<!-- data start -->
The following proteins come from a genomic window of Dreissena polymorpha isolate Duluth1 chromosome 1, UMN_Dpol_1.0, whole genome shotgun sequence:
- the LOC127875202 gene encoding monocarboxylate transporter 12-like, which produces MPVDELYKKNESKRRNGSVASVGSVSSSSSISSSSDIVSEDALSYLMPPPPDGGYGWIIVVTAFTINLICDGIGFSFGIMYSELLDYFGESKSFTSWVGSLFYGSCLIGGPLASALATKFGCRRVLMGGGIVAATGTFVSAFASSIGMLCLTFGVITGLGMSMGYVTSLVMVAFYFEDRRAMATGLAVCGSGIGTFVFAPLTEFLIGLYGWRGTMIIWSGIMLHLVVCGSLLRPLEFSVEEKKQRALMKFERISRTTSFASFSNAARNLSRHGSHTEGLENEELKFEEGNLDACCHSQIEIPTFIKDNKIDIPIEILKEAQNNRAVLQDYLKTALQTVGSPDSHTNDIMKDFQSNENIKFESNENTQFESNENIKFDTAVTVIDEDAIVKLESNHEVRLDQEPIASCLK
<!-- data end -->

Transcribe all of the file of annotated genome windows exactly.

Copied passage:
The following proteins come from a genomic window of Dreissena polymorpha isolate Duluth1 chromosome 1, UMN_Dpol_1.0, whole genome shotgun sequence:
- the LOC127875202 gene encoding monocarboxylate transporter 12-like, which produces MPVDELYKKNESKRRNGSVASVGSVSSSSSISSSSDIVSEDALSYLMPPPPDGGYGWIIVVTAFTINLICDGIGFSFGIMYSELLDYFGESKSFTSWVGSLFYGSCLIGGPLASALATKFGCRRVLMGGGIVAATGTFVSAFASSIGMLCLTFGVITGLGMSMGYVTSLVMVAFYFEDRRAMATGLAVCGSGIGTFVFAPLTEFLIGLYGWRGTMIIWSGIMLHLVVCGSLLRPLEFSVEEKKQRALMKFERISRTTSFASFSNAARNLSRHGSHTEGLENEELKFEEGNLDACCHSQIEIPTFIKDNKIDIPIEILKEAQNNRAVLQDYLKTALQTVGSPDSHTNDIMKDFQSNENIKFESNENTQFESNENIKFDTAVTVIDEDAIVKLESNHEVRLDQEPIASCLK